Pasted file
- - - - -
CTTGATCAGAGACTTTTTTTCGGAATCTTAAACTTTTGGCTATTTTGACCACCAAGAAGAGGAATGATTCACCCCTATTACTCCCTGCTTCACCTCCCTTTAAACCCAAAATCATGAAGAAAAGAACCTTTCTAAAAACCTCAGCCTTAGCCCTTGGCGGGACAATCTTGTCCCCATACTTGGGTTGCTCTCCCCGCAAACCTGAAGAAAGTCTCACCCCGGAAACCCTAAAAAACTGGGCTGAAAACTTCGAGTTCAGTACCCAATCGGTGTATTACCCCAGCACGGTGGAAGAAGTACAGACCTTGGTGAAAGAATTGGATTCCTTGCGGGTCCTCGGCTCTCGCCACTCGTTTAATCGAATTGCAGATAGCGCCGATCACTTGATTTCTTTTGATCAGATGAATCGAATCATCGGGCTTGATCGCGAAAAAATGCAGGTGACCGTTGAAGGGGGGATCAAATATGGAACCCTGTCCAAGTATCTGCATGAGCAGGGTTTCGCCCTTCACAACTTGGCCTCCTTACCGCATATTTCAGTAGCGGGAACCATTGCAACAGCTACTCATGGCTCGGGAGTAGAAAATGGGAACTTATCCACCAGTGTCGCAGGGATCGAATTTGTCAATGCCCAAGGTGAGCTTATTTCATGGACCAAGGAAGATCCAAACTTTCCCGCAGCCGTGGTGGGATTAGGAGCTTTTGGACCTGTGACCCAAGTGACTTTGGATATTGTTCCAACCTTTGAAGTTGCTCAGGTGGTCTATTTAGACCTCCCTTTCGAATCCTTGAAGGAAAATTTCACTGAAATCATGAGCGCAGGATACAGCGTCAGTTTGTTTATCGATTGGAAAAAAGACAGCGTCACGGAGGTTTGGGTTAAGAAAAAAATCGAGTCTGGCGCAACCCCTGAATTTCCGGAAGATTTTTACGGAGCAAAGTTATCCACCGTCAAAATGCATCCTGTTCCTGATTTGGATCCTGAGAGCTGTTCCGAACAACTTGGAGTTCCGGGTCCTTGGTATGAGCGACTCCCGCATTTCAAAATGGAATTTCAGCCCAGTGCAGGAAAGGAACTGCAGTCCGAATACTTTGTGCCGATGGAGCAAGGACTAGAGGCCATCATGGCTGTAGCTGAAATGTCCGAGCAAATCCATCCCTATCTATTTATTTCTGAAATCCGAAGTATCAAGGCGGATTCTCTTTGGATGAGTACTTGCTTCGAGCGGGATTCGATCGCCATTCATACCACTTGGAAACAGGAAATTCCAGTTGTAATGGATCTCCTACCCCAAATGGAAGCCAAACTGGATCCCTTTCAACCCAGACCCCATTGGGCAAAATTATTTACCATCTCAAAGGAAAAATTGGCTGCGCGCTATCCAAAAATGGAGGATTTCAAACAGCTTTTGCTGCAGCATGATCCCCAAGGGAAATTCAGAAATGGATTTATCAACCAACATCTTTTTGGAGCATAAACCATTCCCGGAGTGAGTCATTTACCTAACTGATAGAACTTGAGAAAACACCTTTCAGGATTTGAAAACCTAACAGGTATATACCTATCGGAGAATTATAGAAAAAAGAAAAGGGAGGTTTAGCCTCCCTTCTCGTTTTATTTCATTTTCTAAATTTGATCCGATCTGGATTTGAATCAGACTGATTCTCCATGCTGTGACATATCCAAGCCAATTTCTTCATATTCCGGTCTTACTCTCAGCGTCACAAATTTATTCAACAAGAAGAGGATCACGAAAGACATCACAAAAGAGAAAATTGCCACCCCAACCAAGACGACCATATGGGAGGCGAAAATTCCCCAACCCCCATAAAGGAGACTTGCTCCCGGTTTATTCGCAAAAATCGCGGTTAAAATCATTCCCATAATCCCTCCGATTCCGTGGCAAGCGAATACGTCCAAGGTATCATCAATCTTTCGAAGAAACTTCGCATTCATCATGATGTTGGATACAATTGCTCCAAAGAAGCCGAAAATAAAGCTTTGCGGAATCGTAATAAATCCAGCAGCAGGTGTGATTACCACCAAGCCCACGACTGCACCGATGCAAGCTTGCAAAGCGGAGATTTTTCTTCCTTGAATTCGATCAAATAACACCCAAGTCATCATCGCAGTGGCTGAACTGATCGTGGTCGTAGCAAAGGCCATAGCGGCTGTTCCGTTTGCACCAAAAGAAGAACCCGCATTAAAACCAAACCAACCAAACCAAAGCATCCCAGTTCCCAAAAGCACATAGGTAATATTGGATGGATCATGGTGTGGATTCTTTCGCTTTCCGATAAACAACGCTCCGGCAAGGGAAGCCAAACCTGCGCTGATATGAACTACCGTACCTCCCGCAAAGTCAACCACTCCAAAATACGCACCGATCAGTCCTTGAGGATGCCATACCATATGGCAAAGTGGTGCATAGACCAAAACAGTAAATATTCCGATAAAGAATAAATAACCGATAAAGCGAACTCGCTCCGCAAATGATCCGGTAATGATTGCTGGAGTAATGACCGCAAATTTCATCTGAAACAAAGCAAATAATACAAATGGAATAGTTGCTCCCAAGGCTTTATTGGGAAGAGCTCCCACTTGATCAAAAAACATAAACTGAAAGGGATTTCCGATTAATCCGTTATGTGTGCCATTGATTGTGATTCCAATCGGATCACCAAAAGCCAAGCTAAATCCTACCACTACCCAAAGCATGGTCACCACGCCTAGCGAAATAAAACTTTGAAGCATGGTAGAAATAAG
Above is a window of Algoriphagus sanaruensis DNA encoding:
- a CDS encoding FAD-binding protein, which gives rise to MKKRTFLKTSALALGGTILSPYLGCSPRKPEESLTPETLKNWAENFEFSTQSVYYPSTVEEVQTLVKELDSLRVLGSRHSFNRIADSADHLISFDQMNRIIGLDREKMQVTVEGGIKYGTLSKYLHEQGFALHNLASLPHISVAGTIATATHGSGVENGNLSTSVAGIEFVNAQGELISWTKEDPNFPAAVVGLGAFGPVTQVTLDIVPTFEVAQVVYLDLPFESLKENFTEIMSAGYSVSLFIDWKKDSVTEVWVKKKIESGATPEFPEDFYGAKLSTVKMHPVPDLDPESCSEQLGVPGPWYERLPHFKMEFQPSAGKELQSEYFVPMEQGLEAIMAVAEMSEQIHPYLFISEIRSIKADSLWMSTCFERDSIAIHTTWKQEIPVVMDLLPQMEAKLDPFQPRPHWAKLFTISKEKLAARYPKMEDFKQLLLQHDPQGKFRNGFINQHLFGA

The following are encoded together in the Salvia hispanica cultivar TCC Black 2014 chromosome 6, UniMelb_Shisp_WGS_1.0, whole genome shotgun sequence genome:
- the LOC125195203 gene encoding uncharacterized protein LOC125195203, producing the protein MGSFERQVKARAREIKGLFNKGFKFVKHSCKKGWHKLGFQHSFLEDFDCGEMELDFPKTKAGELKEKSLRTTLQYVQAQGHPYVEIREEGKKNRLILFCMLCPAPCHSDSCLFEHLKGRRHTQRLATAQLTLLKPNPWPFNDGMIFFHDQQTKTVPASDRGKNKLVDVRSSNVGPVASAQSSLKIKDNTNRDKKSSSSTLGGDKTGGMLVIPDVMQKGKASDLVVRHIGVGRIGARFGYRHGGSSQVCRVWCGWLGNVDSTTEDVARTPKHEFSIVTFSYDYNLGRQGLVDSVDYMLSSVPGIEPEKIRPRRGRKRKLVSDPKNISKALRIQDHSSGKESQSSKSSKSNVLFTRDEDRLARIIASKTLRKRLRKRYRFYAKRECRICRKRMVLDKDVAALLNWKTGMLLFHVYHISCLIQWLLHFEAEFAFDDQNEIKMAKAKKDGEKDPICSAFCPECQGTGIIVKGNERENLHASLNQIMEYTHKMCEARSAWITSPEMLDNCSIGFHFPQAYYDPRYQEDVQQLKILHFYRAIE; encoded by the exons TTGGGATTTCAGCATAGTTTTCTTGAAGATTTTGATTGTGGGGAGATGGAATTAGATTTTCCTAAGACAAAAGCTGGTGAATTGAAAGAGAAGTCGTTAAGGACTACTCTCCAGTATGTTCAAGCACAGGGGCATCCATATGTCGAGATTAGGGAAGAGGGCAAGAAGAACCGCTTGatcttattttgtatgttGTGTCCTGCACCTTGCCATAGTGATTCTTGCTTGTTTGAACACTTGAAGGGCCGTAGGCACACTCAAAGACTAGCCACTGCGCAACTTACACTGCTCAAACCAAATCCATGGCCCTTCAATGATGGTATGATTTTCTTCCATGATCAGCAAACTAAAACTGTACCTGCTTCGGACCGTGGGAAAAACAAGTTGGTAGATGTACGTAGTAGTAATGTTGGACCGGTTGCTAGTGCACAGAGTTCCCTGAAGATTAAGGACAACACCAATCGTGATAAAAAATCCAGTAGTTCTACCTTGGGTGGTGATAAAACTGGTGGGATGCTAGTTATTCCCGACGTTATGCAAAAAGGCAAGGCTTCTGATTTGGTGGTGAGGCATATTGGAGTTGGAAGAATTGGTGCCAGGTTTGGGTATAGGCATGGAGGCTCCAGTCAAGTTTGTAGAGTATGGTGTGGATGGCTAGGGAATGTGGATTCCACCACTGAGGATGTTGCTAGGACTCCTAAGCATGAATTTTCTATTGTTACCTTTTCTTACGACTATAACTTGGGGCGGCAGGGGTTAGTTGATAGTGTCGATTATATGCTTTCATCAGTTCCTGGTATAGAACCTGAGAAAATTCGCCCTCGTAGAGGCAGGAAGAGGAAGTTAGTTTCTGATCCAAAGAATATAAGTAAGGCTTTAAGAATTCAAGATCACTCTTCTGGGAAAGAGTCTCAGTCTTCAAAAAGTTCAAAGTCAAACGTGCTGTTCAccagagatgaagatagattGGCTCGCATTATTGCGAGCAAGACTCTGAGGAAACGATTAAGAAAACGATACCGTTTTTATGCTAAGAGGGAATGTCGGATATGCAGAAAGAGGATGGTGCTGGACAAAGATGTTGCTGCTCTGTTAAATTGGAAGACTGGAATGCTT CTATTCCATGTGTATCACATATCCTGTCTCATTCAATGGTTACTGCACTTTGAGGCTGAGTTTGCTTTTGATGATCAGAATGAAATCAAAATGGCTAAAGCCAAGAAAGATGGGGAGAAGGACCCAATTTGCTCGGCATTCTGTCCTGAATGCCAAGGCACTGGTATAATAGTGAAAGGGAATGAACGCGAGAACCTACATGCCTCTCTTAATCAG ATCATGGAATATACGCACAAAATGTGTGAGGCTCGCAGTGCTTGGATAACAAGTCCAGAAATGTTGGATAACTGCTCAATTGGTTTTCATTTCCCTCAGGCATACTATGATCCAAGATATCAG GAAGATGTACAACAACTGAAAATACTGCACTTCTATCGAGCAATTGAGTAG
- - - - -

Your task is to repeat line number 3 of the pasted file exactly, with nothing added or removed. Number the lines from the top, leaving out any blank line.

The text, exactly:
- a CDS encoding FAD-binding protein, which gives rise to MKKRTFLKTSALALGGTILSPYLGCSPRKPEESLTPETLKNWAENFEFSTQSVYYPSTVEEVQTLVKELDSLRVLGSRHSFNRIADSADHLISFDQMNRIIGLDREKMQVTVEGGIKYGTLSKYLHEQGFALHNLASLPHISVAGTIATATHGSGVENGNLSTSVAGIEFVNAQGELISWTKEDPNFPAAVVGLGAFGPVTQVTLDIVPTFEVAQVVYLDLPFESLKENFTEIMSAGYSVSLFIDWKKDSVTEVWVKKKIESGATPEFPEDFYGAKLSTVKMHPVPDLDPESCSEQLGVPGPWYERLPHFKMEFQPSAGKELQSEYFVPMEQGLEAIMAVAEMSEQIHPYLFISEIRSIKADSLWMSTCFERDSIAIHTTWKQEIPVVMDLLPQMEAKLDPFQPRPHWAKLFTISKEKLAARYPKMEDFKQLLLQHDPQGKFRNGFINQHLFGA